The manual of strategic planning for museums
review by Des Griffin
All enterprises need a strategy. Once there are goals there has to be a plan setting out how to achieve them. Lord and Markert's manual would be a useful publication to use as a checklist for the planning process.
The future of Indigenous museums: Perspectives from the southwest Pacific
review by Kylie Moloney
The most thorough examination to date of museums in the south-west Pacific, this book should serve as a valuable resource for those interested in museums and the cultural heritage of Indigenous people in the region.
Ochre and rust: Artefacts and encounters on Australian frontiers
review by Mike Smith
Ochre and Rust shows some of the possibilities of using museum objects to write new sorts of histories — in this case a history of the Australian frontier.
Exhibitions: A practical guide for small museums and galleries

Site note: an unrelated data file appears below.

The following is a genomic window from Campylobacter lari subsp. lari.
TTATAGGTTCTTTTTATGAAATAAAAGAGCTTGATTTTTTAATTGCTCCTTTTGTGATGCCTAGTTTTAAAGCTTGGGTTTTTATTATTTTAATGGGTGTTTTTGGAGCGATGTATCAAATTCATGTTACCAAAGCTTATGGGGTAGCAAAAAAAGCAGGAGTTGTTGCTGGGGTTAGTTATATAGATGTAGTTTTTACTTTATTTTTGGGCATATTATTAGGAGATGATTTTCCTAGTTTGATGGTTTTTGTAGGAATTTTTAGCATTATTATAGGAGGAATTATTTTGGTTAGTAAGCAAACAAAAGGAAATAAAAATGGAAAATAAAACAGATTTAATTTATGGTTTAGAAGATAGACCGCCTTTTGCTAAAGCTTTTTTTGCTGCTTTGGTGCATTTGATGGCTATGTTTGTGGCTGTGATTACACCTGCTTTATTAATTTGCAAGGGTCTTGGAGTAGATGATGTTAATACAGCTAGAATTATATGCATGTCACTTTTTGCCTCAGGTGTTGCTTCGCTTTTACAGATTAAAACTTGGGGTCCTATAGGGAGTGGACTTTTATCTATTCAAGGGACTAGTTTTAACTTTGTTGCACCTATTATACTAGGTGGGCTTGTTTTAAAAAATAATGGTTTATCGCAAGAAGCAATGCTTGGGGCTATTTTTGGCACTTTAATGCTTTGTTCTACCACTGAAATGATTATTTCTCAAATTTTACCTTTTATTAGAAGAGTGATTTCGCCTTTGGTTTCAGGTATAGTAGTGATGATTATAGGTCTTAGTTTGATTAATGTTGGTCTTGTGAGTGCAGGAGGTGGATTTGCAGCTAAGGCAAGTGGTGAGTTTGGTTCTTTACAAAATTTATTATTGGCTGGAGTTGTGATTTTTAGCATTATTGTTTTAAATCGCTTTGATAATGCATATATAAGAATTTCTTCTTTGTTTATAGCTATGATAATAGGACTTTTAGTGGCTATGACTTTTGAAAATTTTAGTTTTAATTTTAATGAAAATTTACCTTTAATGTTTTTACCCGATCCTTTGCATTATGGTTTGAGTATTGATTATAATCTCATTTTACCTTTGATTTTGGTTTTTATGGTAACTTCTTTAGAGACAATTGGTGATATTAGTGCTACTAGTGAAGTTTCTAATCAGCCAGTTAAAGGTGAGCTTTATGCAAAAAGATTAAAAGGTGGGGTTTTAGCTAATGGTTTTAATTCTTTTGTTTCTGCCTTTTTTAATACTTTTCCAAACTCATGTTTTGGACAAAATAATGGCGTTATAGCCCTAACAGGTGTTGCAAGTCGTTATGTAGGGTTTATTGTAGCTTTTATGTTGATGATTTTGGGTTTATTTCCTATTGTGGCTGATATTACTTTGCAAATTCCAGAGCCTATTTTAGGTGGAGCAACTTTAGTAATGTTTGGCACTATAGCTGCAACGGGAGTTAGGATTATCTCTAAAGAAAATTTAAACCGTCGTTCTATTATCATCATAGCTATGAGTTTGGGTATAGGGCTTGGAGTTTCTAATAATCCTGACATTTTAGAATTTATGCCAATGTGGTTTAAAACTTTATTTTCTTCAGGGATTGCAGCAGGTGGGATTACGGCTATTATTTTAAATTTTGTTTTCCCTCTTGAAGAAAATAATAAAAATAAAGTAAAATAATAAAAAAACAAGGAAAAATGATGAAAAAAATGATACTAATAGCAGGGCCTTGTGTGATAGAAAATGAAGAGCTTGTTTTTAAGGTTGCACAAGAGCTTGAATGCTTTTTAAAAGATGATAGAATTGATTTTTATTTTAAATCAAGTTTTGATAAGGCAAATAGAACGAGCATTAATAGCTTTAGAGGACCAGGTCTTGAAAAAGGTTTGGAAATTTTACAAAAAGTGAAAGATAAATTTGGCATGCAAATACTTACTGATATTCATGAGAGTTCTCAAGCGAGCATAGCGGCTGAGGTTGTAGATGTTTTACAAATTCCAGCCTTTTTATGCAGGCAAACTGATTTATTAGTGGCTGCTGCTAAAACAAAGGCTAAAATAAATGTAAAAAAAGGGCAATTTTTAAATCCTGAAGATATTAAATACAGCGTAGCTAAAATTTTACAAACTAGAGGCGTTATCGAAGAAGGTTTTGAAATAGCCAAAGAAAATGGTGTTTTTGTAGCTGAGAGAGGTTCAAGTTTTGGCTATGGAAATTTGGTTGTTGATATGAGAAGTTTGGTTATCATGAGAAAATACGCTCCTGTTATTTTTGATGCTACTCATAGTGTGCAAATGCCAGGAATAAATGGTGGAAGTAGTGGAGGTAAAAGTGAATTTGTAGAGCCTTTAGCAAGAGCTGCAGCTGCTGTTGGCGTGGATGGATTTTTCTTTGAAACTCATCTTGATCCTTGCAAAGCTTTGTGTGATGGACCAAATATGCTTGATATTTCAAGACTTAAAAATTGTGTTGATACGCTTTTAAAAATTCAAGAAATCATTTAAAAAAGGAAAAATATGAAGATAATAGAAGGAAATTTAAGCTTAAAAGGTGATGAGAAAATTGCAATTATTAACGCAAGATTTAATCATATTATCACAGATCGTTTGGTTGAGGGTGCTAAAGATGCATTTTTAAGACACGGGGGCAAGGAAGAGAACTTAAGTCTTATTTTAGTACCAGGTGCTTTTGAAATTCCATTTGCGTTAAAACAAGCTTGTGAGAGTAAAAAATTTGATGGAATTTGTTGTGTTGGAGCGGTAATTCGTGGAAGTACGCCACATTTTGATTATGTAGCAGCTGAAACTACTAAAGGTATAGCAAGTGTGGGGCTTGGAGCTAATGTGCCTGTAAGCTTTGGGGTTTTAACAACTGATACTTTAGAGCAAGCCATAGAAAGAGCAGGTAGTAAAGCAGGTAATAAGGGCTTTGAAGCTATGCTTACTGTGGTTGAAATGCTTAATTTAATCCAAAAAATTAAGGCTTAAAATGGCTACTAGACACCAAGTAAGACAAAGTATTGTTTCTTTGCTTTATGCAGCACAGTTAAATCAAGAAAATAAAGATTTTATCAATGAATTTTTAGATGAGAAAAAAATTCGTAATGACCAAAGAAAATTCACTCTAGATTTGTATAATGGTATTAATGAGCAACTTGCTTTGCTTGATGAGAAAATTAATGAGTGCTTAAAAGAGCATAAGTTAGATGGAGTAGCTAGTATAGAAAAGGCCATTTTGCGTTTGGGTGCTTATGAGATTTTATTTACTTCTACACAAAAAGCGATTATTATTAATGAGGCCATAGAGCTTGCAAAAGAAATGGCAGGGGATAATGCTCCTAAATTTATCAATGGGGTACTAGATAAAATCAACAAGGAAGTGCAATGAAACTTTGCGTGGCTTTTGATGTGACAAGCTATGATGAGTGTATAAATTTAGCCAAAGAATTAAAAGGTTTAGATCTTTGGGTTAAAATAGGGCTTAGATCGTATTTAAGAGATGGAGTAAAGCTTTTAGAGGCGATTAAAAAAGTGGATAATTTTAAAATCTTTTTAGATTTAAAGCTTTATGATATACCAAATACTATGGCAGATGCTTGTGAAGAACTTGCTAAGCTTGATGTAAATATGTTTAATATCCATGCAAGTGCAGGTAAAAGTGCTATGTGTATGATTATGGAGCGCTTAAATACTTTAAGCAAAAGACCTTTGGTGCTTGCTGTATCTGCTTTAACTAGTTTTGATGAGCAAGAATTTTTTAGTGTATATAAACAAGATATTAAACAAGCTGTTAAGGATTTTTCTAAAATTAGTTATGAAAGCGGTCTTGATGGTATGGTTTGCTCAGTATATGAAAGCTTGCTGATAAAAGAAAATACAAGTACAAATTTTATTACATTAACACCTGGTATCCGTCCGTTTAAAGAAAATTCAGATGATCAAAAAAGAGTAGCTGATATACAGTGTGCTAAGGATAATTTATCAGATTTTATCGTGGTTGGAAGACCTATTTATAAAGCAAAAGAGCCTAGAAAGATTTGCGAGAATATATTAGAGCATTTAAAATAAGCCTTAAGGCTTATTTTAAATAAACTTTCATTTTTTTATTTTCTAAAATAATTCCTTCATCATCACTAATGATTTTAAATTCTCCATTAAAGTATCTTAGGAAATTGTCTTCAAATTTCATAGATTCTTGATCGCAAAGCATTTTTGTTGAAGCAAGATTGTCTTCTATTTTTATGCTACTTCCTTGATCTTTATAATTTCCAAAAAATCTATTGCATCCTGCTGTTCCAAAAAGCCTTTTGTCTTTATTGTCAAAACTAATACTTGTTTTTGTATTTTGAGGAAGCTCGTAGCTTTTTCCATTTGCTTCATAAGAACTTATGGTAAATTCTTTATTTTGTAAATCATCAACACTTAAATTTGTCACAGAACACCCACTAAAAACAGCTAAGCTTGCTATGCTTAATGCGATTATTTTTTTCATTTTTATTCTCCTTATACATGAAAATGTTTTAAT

review by Catherine Belcher
For every 'complete' display on view to the public, there is a myriad of documentation, research, forms and negotiation that helps it arrive at that final destination in the gallery — and not all cultural institutions have a small army to do this work.
Museums, nations, identities: Wales and its national museums
review by Ian McShane
A strength of this book is its attention to the wider social and political dynamics impacting on museum-making, even (or especially) the making of national museums.
Continent of curiosities: A journey through Australian natural history
review by Lynne McCarthy
In this book 11 specimens from Museum Victoria collections are used to uncover links to broader themes that contribute to our understanding of the natural world.
Museum marketing: Competing in the global marketplace
review by Sherene Suchy
Using a rich selection of essays and case studies, this book explores museum marketing, audience experience, revenue and retail, and marketing culture.
Museum: The Macleays, their collection and the search for order
review by Stephen Martin
Stacey and Hay honour and feature the Macleay collection —probably the oldest collection of scientific specimens in Australia — through sumptuous photographs and carefully written text.